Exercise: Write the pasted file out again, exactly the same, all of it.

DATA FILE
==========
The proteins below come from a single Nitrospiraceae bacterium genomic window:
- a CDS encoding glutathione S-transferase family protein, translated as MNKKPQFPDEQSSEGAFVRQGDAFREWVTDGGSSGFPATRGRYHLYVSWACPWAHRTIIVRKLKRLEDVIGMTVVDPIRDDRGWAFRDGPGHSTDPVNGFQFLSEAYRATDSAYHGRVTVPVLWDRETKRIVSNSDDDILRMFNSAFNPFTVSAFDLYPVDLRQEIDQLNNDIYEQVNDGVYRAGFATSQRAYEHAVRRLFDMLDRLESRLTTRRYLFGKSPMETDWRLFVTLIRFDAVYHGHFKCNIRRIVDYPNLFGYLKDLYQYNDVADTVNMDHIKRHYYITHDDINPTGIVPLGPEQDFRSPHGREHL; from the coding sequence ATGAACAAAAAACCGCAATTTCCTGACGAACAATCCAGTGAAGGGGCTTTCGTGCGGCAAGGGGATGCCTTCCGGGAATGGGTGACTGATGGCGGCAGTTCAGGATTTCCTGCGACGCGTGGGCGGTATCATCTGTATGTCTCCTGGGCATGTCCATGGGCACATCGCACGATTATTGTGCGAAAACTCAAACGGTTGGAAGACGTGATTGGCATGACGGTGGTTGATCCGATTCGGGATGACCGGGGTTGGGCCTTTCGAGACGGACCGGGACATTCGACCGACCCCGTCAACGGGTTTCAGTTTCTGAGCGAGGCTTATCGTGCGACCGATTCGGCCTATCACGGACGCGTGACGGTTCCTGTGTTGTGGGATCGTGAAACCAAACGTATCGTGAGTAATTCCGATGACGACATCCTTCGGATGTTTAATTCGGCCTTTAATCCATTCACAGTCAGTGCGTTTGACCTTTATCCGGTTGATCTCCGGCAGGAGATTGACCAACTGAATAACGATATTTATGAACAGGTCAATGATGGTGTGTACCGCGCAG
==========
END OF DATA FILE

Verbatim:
The proteins below come from a single Nitrospiraceae bacterium genomic window:
- a CDS encoding glutathione S-transferase family protein, translated as MNKKPQFPDEQSSEGAFVRQGDAFREWVTDGGSSGFPATRGRYHLYVSWACPWAHRTIIVRKLKRLEDVIGMTVVDPIRDDRGWAFRDGPGHSTDPVNGFQFLSEAYRATDSAYHGRVTVPVLWDRETKRIVSNSDDDILRMFNSAFNPFTVSAFDLYPVDLRQEIDQLNNDIYEQVNDGVYRAGFATSQRAYEHAVRRLFDMLDRLESRLTTRRYLFGKSPMETDWRLFVTLIRFDAVYHGHFKCNIRRIVDYPNLFGYLKDLYQYNDVADTVNMDHIKRHYYITHDDINPTGIVPLGPEQDFRSPHGREHL; from the coding sequence ATGAACAAAAAACCGCAATTTCCTGACGAACAATCCAGTGAAGGGGCTTTCGTGCGGCAAGGGGATGCCTTCCGGGAATGGGTGACTGATGGCGGCAGTTCAGGATTTCCTGCGACGCGTGGGCGGTATCATCTGTATGTCTCCTGGGCATGTCCATGGGCACATCGCACGATTATTGTGCGAAAACTCAAACGGTTGGAAGACGTGATTGGCATGACGGTGGTTGATCCGATTCGGGATGACCGGGGTTGGGCCTTTCGAGACGGACCGGGACATTCGACCGACCCCGTCAACGGGTTTCAGTTTCTGAGCGAGGCTTATCGTGCGACCGATTCGGCCTATCACGGACGCGTGACGGTTCCTGTGTTGTGGGATCGTGAAACCAAACGTATCGTGAGTAATTCCGATGACGACATCCTTCGGATGTTTAATTCGGCCTTTAATCCATTCACAGTCAGTGCGTTTGACCTTTATCCGGTTGATCTCCGGCAGGAGATTGACCAACTGAATAACGATATTTATGAACAGGTCAATGATGGTGTGTACCGCGCAG